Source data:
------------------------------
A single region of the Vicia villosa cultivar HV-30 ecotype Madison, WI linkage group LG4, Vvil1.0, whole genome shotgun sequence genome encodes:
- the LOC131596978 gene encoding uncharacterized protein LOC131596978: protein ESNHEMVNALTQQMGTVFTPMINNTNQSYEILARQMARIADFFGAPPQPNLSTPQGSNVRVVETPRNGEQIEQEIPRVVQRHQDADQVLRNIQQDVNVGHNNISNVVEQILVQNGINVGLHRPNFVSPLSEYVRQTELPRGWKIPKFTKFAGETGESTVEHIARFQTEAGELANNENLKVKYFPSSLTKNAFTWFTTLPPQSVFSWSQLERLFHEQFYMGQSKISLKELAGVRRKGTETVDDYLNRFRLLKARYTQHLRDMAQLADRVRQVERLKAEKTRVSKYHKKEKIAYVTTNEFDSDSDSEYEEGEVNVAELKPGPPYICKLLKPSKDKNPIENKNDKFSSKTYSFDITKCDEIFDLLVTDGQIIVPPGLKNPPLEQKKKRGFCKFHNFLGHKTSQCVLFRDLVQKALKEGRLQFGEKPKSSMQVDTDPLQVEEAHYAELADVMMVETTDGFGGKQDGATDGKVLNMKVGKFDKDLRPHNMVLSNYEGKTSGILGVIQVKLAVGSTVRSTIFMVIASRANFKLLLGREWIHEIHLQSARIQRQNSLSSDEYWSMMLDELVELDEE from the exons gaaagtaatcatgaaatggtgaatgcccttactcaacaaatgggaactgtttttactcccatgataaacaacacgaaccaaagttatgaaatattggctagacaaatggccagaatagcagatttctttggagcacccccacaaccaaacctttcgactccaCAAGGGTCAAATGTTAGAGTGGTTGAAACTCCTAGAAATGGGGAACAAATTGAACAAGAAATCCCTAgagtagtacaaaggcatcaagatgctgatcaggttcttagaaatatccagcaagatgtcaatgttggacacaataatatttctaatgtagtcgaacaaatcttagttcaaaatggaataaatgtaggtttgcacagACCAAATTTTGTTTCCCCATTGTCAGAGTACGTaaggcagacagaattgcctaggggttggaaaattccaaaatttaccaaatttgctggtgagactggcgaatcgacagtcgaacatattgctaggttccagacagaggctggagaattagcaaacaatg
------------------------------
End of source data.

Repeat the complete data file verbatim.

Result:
A single region of the Vicia villosa cultivar HV-30 ecotype Madison, WI linkage group LG4, Vvil1.0, whole genome shotgun sequence genome encodes:
- the LOC131596978 gene encoding uncharacterized protein LOC131596978: protein ESNHEMVNALTQQMGTVFTPMINNTNQSYEILARQMARIADFFGAPPQPNLSTPQGSNVRVVETPRNGEQIEQEIPRVVQRHQDADQVLRNIQQDVNVGHNNISNVVEQILVQNGINVGLHRPNFVSPLSEYVRQTELPRGWKIPKFTKFAGETGESTVEHIARFQTEAGELANNENLKVKYFPSSLTKNAFTWFTTLPPQSVFSWSQLERLFHEQFYMGQSKISLKELAGVRRKGTETVDDYLNRFRLLKARYTQHLRDMAQLADRVRQVERLKAEKTRVSKYHKKEKIAYVTTNEFDSDSDSEYEEGEVNVAELKPGPPYICKLLKPSKDKNPIENKNDKFSSKTYSFDITKCDEIFDLLVTDGQIIVPPGLKNPPLEQKKKRGFCKFHNFLGHKTSQCVLFRDLVQKALKEGRLQFGEKPKSSMQVDTDPLQVEEAHYAELADVMMVETTDGFGGKQDGATDGKVLNMKVGKFDKDLRPHNMVLSNYEGKTSGILGVIQVKLAVGSTVRSTIFMVIASRANFKLLLGREWIHEIHLQSARIQRQNSLSSDEYWSMMLDELVELDEE from the exons gaaagtaatcatgaaatggtgaatgcccttactcaacaaatgggaactgtttttactcccatgataaacaacacgaaccaaagttatgaaatattggctagacaaatggccagaatagcagatttctttggagcacccccacaaccaaacctttcgactccaCAAGGGTCAAATGTTAGAGTGGTTGAAACTCCTAGAAATGGGGAACAAATTGAACAAGAAATCCCTAgagtagtacaaaggcatcaagatgctgatcaggttcttagaaatatccagcaagatgtcaatgttggacacaataatatttctaatgtagtcgaacaaatcttagttcaaaatggaataaatgtaggtttgcacagACCAAATTTTGTTTCCCCATTGTCAGAGTACGTaaggcagacagaattgcctaggggttggaaaattccaaaatttaccaaatttgctggtgagactggcgaatcgacagtcgaacatattgctaggttccagacagaggctggagaattagcaaacaatg